Saturday, January 8, 2011

Uncle Miltie in the House

My son Chris, who I have raised to be a good boy, is showing disturbing signs of intellectual independence. (You’ll note that this is a recurring theme in these posts on the joys and futility of fatherhood.)

Our budding economist. Will he want to
steer markets, or want them set free?
In his third year studying economics at the University of Chicago, Chris is starting to actually know stuff, so that when we talk about public economic policy, for instance, and I begin railing about some libertarian voodoo economic theory involving low taxes and buoyant growth, he looks at me soberly and says that the studies he has read indicate that raising taxes always depresses GDP.

Darn, I knew I should have encouraged him to go to Berkeley rather than the home of Milton Freidman.

What about the tremendous growth in the U.S. in the 1950s and early 1960s, when the top marginal tax rate was 91 percent (yes, you read that right, 91 percent)? That was a different time, he says. Huge expansion after WW II, both here and abroad. Not comparable to today’s world.

Okay, how about the expansion in the 1990s after Bill Clinton raised taxes? This is about the point when he reminds me of the fallacy of post hoc, ergo propter hoc. (Credit where credit is due: our family got that one from Aaron Sorkin, via Martin Sheen on “The West Wing.”) Just because one thing follows another, it doesn’t necessarily mean that the first event caused (or didn't impede) the second. There are lots of factors that make economies expand and contract. Tax policy is just one of them.

The question, Chris says, is not whether tax increases depress growth, but how to structure the tax system to do its job most efficiently. He favors tax reform that eliminates tax expenditures (targeted deductions and credits), thereby broadening the tax base. A broader tax base would allow a progressive tax structure with lower rates at all income levels.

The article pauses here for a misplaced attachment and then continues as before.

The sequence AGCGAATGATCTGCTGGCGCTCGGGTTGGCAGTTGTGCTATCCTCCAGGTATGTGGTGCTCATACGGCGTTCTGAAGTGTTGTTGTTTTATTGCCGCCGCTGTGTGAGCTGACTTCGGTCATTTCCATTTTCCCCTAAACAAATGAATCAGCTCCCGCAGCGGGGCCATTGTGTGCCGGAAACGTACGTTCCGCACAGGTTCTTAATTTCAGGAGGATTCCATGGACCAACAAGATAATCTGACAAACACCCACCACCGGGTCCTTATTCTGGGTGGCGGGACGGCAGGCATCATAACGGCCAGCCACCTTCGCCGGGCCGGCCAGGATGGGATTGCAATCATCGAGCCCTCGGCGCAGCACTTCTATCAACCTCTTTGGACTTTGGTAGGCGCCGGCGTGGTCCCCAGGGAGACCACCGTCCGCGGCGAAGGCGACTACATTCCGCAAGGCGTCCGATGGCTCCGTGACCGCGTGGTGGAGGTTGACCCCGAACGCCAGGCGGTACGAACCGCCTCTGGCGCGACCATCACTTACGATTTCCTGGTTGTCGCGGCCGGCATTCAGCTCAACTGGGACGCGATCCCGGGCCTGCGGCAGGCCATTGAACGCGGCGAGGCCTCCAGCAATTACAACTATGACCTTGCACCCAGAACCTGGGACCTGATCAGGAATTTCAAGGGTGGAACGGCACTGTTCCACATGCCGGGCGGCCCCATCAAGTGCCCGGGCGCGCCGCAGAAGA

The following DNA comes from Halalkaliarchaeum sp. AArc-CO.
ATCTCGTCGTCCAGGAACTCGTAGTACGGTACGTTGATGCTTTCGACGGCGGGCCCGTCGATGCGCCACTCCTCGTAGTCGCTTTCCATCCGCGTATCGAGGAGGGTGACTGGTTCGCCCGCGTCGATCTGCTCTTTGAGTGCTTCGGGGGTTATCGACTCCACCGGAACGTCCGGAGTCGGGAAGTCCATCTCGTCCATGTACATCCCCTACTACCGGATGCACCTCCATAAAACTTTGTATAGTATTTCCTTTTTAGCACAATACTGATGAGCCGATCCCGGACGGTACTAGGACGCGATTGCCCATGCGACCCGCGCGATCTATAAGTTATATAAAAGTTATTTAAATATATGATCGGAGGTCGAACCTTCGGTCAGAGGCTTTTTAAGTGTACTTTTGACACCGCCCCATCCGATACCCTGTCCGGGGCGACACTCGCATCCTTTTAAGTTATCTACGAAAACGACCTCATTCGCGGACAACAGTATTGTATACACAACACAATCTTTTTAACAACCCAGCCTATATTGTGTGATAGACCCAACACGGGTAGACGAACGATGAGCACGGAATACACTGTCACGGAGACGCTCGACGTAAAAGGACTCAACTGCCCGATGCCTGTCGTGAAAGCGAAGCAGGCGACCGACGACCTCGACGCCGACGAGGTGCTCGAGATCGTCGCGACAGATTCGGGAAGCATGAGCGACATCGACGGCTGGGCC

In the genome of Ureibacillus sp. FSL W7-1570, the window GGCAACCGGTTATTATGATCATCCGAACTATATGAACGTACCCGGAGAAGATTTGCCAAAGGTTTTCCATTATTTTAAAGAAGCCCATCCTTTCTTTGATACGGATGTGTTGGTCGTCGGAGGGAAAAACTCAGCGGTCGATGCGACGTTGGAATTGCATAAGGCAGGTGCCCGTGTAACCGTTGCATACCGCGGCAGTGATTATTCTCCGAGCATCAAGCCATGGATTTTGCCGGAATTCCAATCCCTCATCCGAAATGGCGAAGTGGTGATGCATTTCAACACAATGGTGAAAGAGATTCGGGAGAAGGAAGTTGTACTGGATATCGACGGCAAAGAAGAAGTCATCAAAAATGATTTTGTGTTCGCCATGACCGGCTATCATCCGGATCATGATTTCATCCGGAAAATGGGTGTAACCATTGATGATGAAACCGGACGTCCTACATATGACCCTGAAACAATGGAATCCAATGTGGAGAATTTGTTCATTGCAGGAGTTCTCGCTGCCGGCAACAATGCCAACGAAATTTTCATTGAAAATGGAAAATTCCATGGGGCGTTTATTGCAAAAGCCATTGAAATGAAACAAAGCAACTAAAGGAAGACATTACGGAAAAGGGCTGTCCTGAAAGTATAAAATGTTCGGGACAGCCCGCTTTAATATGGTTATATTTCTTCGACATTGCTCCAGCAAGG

Another inconvenient truth he let me in on over winter break is that when jobless benefits expire, hiring goes up. Even in a recession. The implication is that, as my conservative friends like to say, people collecting jobless benefits don’t even look for work until the sugar bowl is empty.

All this, of course, makes my bleeding liberal heart palpitate. I want the government to help the needy. So does Chris, by the way. What he is trying to show me, though, is that my knee-jerk reaction to throw money at the problem might not be sound economics.

Chris has always been intellectually patient (part of the reason he’s such a good chess player). He doesn’t jump to conclusions. He likes to have facts and coherent theories. And he looks for them wherever there are good thinkers, whatever their political stripe. He reads Gail Collins and David Brooks with equal interest (and occasional chuckles). He studies John Maynard Keynes side by side with Friedrich Hayek.

The conversations he and I have now remind me of ones I had with my father when I was in law school. My dad was a Goldwater conservative. I wasn’t as liberal then as I am now, but we still had plenty to debate, and debate we did. During one late night extravaganza, he interrupted some point he was making and looked up at me and said he wanted to go to law school. He was a doctor, and a brilliant man, but the legal training I was getting was making me more rigorous analytically, and he wanted that edge too. I never told him so (I wish I had), but I always admired him for that, not for the implicit compliment of my debating skills, but for wanting to get better himself, for wanting to be able to better parse public policy questions.